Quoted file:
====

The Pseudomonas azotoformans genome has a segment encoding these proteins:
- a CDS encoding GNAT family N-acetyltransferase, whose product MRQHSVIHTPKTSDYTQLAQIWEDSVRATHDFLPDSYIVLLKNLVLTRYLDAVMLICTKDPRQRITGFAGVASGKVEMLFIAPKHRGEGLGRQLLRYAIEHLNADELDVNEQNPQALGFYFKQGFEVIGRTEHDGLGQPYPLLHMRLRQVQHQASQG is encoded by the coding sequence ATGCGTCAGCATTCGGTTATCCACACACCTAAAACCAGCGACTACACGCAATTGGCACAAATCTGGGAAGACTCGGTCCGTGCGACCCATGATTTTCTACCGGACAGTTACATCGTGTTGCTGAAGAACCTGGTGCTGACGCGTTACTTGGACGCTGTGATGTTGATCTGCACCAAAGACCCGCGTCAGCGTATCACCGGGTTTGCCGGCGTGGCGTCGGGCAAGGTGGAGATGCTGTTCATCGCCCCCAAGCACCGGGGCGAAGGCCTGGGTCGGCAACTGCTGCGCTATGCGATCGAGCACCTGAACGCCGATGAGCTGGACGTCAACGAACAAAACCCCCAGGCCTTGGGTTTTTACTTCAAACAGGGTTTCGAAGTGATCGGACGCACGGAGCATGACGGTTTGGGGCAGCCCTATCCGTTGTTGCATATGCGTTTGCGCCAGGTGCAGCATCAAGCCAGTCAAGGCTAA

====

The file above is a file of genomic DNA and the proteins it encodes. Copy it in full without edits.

The Pseudomonas azotoformans genome has a segment encoding these proteins:
- a CDS encoding GNAT family N-acetyltransferase, whose product MRQHSVIHTPKTSDYTQLAQIWEDSVRATHDFLPDSYIVLLKNLVLTRYLDAVMLICTKDPRQRITGFAGVASGKVEMLFIAPKHRGEGLGRQLLRYAIEHLNADELDVNEQNPQALGFYFKQGFEVIGRTEHDGLGQPYPLLHMRLRQVQHQASQG is encoded by the coding sequence ATGCGTCAGCATTCGGTTATCCACACACCTAAAACCAGCGACTACACGCAATTGGCACAAATCTGGGAAGACTCGGTCCGTGCGACCCATGATTTTCTACCGGACAGTTACATCGTGTTGCTGAAGAACCTGGTGCTGACGCGTTACTTGGACGCTGTGATGTTGATCTGCACCAAAGACCCGCGTCAGCGTATCACCGGGTTTGCCGGCGTGGCGTCGGGCAAGGTGGAGATGCTGTTCATCGCCCCCAAGCACCGGGGCGAAGGCCTGGGTCGGCAACTGCTGCGCTATGCGATCGAGCACCTGAACGCCGATGAGCTGGACGTCAACGAACAAAACCCCCAGGCCTTGGGTTTTTACTTCAAACAGGGTTTCGAAGTGATCGGACGCACGGAGCATGACGGTTTGGGGCAGCCCTATCCGTTGTTGCATATGCGTTTGCGCCAGGTGCAGCATCAAGCCAGTCAAGGCTAA